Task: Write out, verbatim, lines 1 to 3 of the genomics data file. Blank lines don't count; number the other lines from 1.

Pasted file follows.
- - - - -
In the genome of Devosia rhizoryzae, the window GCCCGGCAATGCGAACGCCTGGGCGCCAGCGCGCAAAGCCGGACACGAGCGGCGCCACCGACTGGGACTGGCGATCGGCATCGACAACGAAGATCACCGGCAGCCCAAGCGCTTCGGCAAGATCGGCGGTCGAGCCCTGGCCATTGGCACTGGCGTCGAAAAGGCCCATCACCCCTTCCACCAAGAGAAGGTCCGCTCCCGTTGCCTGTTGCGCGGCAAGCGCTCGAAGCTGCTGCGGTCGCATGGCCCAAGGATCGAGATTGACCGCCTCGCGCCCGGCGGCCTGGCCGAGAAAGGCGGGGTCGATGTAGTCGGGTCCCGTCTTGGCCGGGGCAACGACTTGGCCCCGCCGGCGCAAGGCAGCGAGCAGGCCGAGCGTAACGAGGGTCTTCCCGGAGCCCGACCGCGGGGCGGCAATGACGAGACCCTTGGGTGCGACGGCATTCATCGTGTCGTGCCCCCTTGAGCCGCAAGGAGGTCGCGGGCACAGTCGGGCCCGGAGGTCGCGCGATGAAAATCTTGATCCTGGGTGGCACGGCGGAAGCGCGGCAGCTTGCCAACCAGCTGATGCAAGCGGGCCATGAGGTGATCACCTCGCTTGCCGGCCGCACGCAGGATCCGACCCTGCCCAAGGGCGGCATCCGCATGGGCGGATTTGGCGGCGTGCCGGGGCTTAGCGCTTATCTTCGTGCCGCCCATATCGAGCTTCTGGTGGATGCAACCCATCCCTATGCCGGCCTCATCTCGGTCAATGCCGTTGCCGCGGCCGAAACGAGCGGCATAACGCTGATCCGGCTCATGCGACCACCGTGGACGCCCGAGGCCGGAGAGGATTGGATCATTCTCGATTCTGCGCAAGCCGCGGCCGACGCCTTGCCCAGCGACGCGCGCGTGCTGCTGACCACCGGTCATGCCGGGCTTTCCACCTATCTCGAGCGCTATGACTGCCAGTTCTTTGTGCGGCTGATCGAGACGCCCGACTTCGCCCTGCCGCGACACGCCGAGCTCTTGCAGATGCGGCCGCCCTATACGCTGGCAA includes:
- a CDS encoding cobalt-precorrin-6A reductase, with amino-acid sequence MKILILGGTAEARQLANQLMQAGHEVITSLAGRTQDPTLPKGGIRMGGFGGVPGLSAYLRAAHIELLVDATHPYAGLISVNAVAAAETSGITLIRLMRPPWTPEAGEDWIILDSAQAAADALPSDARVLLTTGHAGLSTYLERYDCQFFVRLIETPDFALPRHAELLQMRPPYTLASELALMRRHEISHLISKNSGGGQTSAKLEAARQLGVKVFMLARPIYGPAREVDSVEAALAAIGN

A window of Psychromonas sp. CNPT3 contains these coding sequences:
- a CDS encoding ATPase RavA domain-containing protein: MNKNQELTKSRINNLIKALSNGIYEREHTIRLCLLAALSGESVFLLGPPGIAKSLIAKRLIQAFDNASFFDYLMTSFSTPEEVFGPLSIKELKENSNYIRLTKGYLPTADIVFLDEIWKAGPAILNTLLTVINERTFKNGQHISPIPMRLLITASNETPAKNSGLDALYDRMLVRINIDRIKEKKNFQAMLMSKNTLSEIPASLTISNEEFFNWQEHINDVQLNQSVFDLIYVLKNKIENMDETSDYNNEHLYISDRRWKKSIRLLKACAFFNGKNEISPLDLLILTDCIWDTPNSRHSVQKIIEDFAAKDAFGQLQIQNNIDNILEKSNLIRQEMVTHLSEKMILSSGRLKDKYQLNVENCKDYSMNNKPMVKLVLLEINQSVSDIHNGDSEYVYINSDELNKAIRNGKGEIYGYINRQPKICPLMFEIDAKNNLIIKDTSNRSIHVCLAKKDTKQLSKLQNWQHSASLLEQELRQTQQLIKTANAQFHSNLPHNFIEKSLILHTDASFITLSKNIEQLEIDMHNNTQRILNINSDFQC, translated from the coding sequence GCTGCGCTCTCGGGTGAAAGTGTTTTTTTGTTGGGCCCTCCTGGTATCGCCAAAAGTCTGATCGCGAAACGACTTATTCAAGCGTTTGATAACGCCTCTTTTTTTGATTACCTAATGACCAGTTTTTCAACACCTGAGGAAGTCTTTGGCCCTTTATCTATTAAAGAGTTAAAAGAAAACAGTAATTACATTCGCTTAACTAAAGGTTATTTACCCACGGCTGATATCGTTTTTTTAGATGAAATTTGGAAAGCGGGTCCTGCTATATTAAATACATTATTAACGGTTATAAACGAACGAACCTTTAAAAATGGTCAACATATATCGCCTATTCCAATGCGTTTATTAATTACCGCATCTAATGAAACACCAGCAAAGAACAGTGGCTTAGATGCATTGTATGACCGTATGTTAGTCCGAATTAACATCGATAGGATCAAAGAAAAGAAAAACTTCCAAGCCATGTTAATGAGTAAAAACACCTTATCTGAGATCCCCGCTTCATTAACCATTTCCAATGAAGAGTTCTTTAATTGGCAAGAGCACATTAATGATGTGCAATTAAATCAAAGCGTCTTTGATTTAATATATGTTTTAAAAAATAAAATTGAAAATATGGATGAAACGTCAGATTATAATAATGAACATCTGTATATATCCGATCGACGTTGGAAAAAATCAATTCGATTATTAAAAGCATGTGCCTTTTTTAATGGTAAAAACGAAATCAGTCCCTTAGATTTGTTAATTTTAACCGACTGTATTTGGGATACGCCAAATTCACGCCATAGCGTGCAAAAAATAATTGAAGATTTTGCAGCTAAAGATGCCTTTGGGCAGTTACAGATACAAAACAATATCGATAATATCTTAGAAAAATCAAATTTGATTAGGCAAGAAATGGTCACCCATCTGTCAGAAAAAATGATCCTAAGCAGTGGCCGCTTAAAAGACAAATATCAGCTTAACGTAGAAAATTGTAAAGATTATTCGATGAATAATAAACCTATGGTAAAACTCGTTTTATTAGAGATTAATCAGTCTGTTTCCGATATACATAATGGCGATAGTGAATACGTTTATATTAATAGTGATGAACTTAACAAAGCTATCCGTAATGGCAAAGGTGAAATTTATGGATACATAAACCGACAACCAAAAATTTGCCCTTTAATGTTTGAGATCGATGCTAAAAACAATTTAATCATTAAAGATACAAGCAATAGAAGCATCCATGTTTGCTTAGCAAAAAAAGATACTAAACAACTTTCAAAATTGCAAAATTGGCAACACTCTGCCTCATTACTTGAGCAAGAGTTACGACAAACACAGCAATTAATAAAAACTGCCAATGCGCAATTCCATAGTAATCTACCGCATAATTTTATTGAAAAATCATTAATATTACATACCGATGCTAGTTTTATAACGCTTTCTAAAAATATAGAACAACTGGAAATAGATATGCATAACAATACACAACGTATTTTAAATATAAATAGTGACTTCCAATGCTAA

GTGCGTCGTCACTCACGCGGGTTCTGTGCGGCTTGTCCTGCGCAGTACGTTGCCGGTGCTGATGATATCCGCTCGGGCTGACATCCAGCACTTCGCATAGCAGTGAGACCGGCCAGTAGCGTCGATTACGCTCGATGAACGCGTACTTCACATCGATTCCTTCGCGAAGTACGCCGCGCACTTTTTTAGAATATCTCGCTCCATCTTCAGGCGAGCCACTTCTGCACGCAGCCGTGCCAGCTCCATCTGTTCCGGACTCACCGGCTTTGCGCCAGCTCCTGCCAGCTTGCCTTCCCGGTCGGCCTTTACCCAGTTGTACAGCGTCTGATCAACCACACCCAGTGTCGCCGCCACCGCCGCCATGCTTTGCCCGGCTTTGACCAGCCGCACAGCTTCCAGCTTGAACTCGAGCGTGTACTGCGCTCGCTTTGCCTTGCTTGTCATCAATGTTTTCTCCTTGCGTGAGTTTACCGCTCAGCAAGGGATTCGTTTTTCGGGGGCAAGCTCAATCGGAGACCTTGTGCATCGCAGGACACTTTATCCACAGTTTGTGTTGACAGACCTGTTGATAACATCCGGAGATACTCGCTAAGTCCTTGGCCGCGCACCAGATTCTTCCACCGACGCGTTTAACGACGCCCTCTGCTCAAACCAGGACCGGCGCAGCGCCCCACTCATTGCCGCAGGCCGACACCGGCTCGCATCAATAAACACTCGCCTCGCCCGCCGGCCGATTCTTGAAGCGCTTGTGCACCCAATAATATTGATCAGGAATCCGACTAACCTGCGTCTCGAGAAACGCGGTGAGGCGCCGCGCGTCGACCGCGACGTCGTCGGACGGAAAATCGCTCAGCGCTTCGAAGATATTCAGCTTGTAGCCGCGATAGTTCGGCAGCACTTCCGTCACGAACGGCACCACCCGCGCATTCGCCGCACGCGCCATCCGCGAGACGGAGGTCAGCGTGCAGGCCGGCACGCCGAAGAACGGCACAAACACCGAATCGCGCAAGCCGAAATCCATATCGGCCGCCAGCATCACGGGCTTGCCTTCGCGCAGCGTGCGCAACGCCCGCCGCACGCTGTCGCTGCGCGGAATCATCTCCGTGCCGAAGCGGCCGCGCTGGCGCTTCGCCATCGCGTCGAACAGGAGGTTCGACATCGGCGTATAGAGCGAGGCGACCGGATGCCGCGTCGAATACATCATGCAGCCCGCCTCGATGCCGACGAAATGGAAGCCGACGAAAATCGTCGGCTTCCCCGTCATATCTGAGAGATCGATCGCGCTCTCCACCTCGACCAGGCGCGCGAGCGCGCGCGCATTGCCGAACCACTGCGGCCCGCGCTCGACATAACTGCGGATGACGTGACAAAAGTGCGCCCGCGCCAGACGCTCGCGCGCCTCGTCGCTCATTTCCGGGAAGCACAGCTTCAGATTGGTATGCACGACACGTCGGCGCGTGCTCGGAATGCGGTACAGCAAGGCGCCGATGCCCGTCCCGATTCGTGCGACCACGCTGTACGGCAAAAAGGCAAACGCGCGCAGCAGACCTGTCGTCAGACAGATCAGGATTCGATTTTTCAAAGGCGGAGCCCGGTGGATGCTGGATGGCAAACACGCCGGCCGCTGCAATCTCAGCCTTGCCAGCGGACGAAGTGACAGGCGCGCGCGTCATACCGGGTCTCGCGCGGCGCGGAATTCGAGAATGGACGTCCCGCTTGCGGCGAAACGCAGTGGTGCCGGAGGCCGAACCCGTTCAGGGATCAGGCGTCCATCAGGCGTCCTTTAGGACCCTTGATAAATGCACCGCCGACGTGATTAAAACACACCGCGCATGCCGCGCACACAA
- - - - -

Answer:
In the genome of Devosia rhizoryzae, the window GCCCGGCAATGCGAACGCCTGGGCGCCAGCGCGCAAAGCCGGACACGAGCGGCGCCACCGACTGGGACTGGCGATCGGCATCGACAACGAAGATCACCGGCAGCCCAAGCGCTTCGGCAAGATCGGCGGTCGAGCCCTGGCCATTGGCACTGGCGTCGAAAAGGCCCATCACCCCTTCCACCAAGAGAAGGTCCGCTCCCGTTGCCTGTTGCGCGGCAAGCGCTCGAAGCTGCTGCGGTCGCATGGCCCAAGGATCGAGATTGACCGCCTCGCGCCCGGCGGCCTGGCCGAGAAAGGCGGGGTCGATGTAGTCGGGTCCCGTCTTGGCCGGGGCAACGACTTGGCCCCGCCGGCGCAAGGCAGCGAGCAGGCCGAGCGTAACGAGGGTCTTCCCGGAGCCCGACCGCGGGGCGGCAATGACGAGACCCTTGGGTGCGACGGCATTCATCGTGTCGTGCCCCCTTGAGCCGCAAGGAGGTCGCGGGCACAGTCGGGCCCGGAGGTCGCGCGATGAAAATCTTGATCCTGGGTGGCACGGCGGAAGCGCGGCAGCTTGCCAACCAGCTGATGCAAGCGGGCCATGAGGTGATCACCTCGCTTGCCGGCCGCACGCAGGATCCGACCCTGCCCAAGGGCGGCATCCGCATGGGCGGATTTGGCGGCGTGCCGGGGCTTAGCGCTTATCTTCGTGCCGCCCATATCGAGCTTCTGGTGGATGCAACCCATCCCTATGCCGGCCTCATCTCGGTCAATGCCGTTGCCGCGGCCGAAACGAGCGGCATAACGCTGATCCGGCTCATGCGACCACCGTGGACGCCCGAGGCCGGAGAGGATTGGATCATTCTCGATTCTGCGCAAGCCGCGGCCGACGCCTTGCCCAGCGACGCGCGCGTGCTGCTGACCACCGGTCATGCCGGGCTTTCCACCTATCTCGAGCGCTATGACTGCCAGTTCTTTGTGCGGCTGATCGAGACGCCCGACTTCGCCCTGCCGCGACACGCCGAGCTCTTGCAGATGCGGCCGCCCTATACGCTGGCAA includes:
- a CDS encoding cobalt-precorrin-6A reductase, with amino-acid sequence MKILILGGTAEARQLANQLMQAGHEVITSLAGRTQDPTLPKGGIRMGGFGGVPGLSAYLRAAHIELLVDATHPYAGLISVNAVAAAETSGITLIRLMRPPWTPEAGEDWIILDSAQAAADALPSDARVLLTTGHAGLSTYLERYDCQFFVRLIETPDFALPRHAELLQMRPPYTLASELALMRRHEISHLISKNSGGGQTSAKLEAARQLGVKVFMLARPIYGPAREVDSVEAALAAIGN

A window of Psychromonas sp. CNPT3 contains these coding sequences: